- Movie Rating -

Furious Seven (2015)

| April 7, 2015 | 0 Comments

It would only be in a perfect world that terrorism could be dealt with by Dwayne “The Rock” Johnson and a Gatling gun. That ISIS problem? Finished!

Furious Seven is as joyfully and gloriously bombastic as that image. When you’re dealing with a sixth sequel it’s nice to report that the energy hasn’t gone out, even when the goals of the movie are to be one-part heavy metal and one-part heavy heart after the real-life death of one of the series regulars. The relief is that these two opposing goals don’t trip over one another. It’s nice that a movie can be emotional and full of beans at the same time.

Furious Seven is a big movie; big and loud and noisy and over the top. That extends, not only to the stunt work but also to the acting which is gregarious even when the actors are called to get all dramatic and emotional. The movie doesn’t help you catch up. If this is your introduction to the series, then you’re likely to be left out in the cold. Furious Seven wastes no time with recaps and flings us immediately into the heart of a story already in progress.

It seems that all that business back in London in Furious 6 has ticked off  meat-headed tough guy Deckard Shaw (Jason Statham) who is out to pick off Dominic Toretto (Vin Diesel) and the rest of the FATF crew one by one. The death of one of the group’s friends in the previous film sets the plot of this film in motion. Shaw breaks into the office of DSS agent Luke Hobbs (The Rock) in order to hack his computer – an office that, fortunate for an action picture, is made of glass.

Shaw puts Hobbs in the hospital which leads Dom and his crew – Tej (Ludacris), Roman (Tyrese Gibson), Letty (Michelle Rodriguez) and Brian (the late Paul Walker) – to stop Shaw who seems to know their every move. That knowledge comes courtesy of The Single Greatest Tracking Device in the History of Mankind, subtly named “The Eye of God”. That information comes courtesy of a very scene stealing Kurt Russell as a seemingly indestructible intel guy colorfully named Mr. Nobody.

But who cares? The plot is beside the point anyway. Bad guy wants good guys dead. Good guys get the drop on bad guys by trying to destroy their super-toys. Chase. Shoot-out. Lather. Rinse. Repeat. Furious Seven tries to do too much in trying to be one-part “Grand Theft Auto” and two parts “Mission: Impossible.” When it tries to have a plot, it gets a little snoozy, but whenever the characters are behind the wheel of their cars, the movie is spectacular.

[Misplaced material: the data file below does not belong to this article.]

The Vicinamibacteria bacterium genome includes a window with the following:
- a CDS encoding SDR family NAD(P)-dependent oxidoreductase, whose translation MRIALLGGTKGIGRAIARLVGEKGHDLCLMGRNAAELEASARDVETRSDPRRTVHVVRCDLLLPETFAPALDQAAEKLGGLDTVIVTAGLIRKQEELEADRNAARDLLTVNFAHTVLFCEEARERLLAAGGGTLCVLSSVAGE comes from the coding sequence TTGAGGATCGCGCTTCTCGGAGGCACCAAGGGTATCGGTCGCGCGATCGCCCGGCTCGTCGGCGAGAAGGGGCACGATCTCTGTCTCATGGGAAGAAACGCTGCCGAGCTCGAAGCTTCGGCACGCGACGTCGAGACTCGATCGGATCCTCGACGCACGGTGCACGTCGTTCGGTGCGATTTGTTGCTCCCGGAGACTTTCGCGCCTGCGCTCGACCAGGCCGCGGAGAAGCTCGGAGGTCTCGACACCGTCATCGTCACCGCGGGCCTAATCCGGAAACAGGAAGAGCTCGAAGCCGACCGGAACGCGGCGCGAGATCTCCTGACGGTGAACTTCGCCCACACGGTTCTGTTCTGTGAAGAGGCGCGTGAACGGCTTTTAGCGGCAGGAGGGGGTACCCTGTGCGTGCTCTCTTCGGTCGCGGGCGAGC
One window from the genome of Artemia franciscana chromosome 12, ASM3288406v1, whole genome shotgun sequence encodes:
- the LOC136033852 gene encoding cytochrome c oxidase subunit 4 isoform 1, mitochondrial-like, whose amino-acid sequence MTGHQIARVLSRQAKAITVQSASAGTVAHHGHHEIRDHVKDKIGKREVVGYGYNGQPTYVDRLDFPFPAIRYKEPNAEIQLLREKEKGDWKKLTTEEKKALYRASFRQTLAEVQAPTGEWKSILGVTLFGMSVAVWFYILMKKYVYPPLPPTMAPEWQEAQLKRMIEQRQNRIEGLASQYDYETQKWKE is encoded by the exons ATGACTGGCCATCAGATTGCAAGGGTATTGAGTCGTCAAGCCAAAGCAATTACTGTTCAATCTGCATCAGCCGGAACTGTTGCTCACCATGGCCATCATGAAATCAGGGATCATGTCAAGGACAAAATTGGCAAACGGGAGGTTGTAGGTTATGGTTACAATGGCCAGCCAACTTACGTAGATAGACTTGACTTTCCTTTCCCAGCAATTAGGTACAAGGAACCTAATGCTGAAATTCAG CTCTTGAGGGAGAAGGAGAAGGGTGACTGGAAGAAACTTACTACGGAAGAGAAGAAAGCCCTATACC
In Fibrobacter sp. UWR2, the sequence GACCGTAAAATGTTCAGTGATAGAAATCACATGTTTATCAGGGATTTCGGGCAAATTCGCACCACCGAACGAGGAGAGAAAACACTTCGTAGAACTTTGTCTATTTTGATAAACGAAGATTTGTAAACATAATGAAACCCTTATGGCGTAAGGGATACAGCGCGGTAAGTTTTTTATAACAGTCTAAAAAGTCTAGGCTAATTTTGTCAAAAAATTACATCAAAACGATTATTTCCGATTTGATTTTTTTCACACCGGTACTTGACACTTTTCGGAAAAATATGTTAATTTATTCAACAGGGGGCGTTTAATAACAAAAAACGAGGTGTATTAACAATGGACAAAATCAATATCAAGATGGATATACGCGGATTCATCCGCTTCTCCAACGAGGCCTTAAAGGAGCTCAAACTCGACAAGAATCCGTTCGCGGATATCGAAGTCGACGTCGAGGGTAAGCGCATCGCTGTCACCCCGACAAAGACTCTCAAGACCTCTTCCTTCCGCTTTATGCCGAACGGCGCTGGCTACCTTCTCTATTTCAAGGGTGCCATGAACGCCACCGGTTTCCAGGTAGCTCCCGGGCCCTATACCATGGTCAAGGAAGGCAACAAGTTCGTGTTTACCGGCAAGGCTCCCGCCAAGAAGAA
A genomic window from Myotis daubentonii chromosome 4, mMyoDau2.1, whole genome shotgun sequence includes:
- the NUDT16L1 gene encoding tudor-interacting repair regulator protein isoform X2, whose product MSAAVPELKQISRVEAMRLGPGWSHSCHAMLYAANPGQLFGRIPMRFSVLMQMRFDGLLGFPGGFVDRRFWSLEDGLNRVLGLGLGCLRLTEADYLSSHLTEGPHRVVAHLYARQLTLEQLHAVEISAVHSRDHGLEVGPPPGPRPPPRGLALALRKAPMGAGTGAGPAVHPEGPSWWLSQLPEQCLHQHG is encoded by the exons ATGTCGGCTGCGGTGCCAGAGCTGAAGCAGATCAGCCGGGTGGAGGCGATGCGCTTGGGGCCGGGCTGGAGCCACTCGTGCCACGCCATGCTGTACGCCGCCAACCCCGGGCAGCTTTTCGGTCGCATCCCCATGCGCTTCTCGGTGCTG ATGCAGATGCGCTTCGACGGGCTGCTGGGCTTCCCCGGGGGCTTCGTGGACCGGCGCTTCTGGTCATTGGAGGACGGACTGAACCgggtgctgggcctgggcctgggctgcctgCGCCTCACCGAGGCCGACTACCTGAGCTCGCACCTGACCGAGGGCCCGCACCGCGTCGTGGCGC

There are at least three car stunts in this movie that belong in a hall of fame somewhere. One takes place as the crew drive their cars out the back of a military plane and pop parachutes; Another scene takes place on the top floor of a skyscraper as Dom drives a sports car out the window and in through the window of the building next door – and THEN through the window of the building next to THAT!; Then there’s that white-knuckle scene in which Paul Walker escapes a runaway bus that is about to fall over a cliff by climbing up it as it falls. Everything else in the movie is pretty much perfunctory – whenever it has to deal with car crashes, the movie works beautifully.

Speaking of Paul Walker, now we must deal with the elephant in the room. Walker’s death has hung over this production, not as an intrusion but as curiosity about how the producers were going to handle it. As you know, much of the movie was re-shot and re-written after Walker’s death in a car accident almost two years ago. Walker’s role in the film is somewhat miniscule when compared to the earlier films, and the scenes that had to be reshot after his death don’t feel like glaring omissions. The movie leaves the tributary stuff for the ending, an emotionally but restrained tribute in which we get flashbacks to Paul Walker’s contribution to this series. Walker’s death doesn’t overshadow the movie’s sense of fun. This is a giddy, goofy, over-the-top action picture that give you what you expect – a lot of heart and a lot of heavy metal.

About the Author:

Jerry Roberts is a film critic and operator of two websites, Armchair Cinema and Armchair Oscars.
(2015) View IMDB Filed in: Action, Recent